In Oklahoma, just like in all other parts of our country, people want a job that gives them purpose, allows them to provide for their family, and creates a chance for a better life. We all have our own idea of what our American Dream looks like and having a job helps us accomplish that goal.
Career and Technical Education (CTE) gives students an education for skills-based careers like health sciences, IT, and manufacturing. A traditional 4-year university doesn’t work for all people or all skill sets. We should support and encourage all forms of schooling across the board because all education is career education. It isn’t limited to the skills learned at a university over four years.
It’s our responsibility in Congress to create an environment for entrepreneurs to create jobs in their communities and ensure workers have the opportunity to learn skills needed to take those jobs. One of the ways we do that is through funding for CTE.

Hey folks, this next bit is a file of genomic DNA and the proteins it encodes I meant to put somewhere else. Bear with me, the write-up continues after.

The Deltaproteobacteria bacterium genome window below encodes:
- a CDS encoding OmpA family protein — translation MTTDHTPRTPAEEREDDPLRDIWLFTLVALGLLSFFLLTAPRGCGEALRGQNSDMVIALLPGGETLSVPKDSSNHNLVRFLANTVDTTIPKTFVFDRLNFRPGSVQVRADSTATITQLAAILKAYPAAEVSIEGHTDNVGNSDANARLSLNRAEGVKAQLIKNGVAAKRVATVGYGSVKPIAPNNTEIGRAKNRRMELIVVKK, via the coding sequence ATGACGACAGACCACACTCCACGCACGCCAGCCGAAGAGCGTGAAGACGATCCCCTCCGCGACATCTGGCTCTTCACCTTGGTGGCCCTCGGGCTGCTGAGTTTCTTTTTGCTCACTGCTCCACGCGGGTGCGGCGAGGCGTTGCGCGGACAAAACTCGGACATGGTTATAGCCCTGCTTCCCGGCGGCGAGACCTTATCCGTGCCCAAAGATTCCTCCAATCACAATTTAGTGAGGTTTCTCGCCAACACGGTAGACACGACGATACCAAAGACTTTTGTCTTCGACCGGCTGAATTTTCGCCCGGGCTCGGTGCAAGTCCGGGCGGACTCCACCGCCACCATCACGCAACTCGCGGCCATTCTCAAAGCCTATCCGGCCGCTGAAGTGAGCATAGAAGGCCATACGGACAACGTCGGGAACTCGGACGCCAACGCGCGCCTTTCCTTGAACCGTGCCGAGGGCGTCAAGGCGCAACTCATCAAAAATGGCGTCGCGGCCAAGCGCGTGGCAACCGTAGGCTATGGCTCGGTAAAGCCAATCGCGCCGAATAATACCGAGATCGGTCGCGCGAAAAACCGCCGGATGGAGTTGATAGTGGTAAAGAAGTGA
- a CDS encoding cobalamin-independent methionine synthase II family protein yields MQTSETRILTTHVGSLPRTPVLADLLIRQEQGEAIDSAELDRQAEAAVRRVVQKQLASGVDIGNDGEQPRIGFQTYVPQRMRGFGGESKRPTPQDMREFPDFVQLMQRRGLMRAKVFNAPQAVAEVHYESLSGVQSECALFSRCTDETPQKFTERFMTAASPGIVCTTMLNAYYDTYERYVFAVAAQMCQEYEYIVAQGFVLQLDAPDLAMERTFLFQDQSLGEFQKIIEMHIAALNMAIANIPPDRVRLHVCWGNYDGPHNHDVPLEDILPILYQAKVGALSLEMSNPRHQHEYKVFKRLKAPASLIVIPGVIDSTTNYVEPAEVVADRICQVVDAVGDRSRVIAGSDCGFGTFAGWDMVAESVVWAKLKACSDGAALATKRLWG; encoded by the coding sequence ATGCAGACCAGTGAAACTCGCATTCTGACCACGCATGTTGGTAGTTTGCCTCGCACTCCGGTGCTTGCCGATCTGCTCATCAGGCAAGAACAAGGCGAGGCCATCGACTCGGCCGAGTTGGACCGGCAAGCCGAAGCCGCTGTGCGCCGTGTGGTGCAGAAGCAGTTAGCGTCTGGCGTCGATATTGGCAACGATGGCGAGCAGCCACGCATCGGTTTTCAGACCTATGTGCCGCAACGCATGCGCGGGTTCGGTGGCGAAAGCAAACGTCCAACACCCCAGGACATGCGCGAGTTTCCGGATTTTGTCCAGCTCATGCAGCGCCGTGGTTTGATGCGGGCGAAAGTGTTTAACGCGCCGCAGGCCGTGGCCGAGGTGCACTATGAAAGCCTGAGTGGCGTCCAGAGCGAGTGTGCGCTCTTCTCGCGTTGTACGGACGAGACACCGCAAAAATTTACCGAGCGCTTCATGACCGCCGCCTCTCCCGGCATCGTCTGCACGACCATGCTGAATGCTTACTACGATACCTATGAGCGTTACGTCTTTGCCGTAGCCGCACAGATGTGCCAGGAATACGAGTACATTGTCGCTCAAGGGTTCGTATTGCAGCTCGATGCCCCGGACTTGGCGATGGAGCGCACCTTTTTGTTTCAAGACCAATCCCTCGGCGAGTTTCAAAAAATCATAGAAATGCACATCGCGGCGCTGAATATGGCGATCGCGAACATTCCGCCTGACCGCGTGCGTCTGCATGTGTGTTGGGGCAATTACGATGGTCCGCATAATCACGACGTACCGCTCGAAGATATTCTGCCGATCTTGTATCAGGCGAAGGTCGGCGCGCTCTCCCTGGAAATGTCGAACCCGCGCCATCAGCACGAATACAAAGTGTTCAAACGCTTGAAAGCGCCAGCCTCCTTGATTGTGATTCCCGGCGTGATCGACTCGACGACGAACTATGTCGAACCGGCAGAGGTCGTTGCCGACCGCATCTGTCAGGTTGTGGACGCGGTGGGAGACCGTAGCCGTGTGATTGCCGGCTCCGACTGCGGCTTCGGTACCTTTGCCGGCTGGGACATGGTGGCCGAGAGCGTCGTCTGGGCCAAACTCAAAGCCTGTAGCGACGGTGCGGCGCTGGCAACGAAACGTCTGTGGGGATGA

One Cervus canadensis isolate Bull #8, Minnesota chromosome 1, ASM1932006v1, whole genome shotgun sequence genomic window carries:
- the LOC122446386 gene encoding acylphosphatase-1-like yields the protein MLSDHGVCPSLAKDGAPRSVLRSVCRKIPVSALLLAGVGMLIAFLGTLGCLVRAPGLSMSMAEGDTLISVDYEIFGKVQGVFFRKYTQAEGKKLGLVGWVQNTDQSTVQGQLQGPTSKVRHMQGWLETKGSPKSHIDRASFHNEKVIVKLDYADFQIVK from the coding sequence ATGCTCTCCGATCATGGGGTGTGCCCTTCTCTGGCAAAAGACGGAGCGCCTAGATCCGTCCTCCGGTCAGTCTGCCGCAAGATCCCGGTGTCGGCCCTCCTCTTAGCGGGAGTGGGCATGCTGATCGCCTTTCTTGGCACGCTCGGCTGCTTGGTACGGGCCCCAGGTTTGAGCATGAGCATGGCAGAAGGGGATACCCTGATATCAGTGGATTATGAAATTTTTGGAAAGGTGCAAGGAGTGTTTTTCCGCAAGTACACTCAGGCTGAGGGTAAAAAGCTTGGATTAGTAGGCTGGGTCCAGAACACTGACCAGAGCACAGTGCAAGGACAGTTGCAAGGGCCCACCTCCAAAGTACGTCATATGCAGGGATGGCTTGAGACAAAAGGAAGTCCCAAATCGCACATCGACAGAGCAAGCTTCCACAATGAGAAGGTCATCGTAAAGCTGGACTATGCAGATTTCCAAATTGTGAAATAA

In 2018, there were over 76,000 students in Oklahoma who were enrolled in a CTE program. Last Congress, I worked with my colleagues to help get H.R. 2353, the Strengthening Career and Technical Education for the 21st Century Act signed into law.
This bill reauthorized the funding for CTE and made important reforms to the program that improve the experience for students. It gives states more flexibility when supporting CTE students in rural areas, increases transparency within the programs, encourages public input, and limits federal intervention.
As a small business owner who employs individuals with a Career and Technical Education, I understand firsthand how important CTE is to our communities. From plumbers to cosmetologists and welders to IT techs, CTE is helping people achieve their American Dream.
Markwayne Mullin, a citizen of the Cherokee Nation, was
first elected to serve the people of Oklahoma’s Second Congressional District in
November 2012. He is currently serving his fourth term in office. Mullin and his
wife Christie have six children. The Mullin family currently resides in
Westville, Oklahoma, on the same family farm where Markwayne was raised.
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